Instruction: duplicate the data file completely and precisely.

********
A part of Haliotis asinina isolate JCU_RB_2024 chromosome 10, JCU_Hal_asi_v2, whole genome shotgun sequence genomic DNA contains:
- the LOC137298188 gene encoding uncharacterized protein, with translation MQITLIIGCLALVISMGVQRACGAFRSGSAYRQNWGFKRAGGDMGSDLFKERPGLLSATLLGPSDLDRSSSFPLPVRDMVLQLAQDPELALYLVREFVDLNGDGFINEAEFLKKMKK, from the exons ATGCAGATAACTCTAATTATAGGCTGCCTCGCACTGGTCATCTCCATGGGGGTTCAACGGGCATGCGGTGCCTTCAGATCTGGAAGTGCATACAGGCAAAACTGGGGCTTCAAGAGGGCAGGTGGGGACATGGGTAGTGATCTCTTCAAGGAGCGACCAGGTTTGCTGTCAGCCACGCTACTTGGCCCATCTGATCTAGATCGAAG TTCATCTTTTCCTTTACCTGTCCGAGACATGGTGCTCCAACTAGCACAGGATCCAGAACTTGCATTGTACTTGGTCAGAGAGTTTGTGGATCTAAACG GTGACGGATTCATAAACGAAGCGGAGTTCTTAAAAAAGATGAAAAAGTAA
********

A part of Haliotis asinina isolate JCU_RB_2024 chromosome 10, JCU_Hal_asi_v2, whole genome shotgun sequence genomic DNA contains:
- the LOC137298188 gene encoding uncharacterized protein, with translation MQITLIIGCLALVISMGVQRACGAFRSGSAYRQNWGFKRAGGDMGSDLFKERPGLLSATLLGPSDLDRSSSFPLPVRDMVLQLAQDPELALYLVREFVDLNGDGFINEAEFLKKMKK, from the exons ATGCAGATAACTCTAATTATAGGCTGCCTCGCACTGGTCATCTCCATGGGGGTTCAACGGGCATGCGGTGCCTTCAGATCTGGAAGTGCATACAGGCAAAACTGGGGCTTCAAGAGGGCAGGTGGGGACATGGGTAGTGATCTCTTCAAGGAGCGACCAGGTTTGCTGTCAGCCACGCTACTTGGCCCATCTGATCTAGATCGAAG TTCATCTTTTCCTTTACCTGTCCGAGACATGGTGCTCCAACTAGCACAGGATCCAGAACTTGCATTGTACTTGGTCAGAGAGTTTGTGGATCTAAACG GTGACGGATTCATAAACGAAGCGGAGTTCTTAAAAAAGATGAAAAAGTAA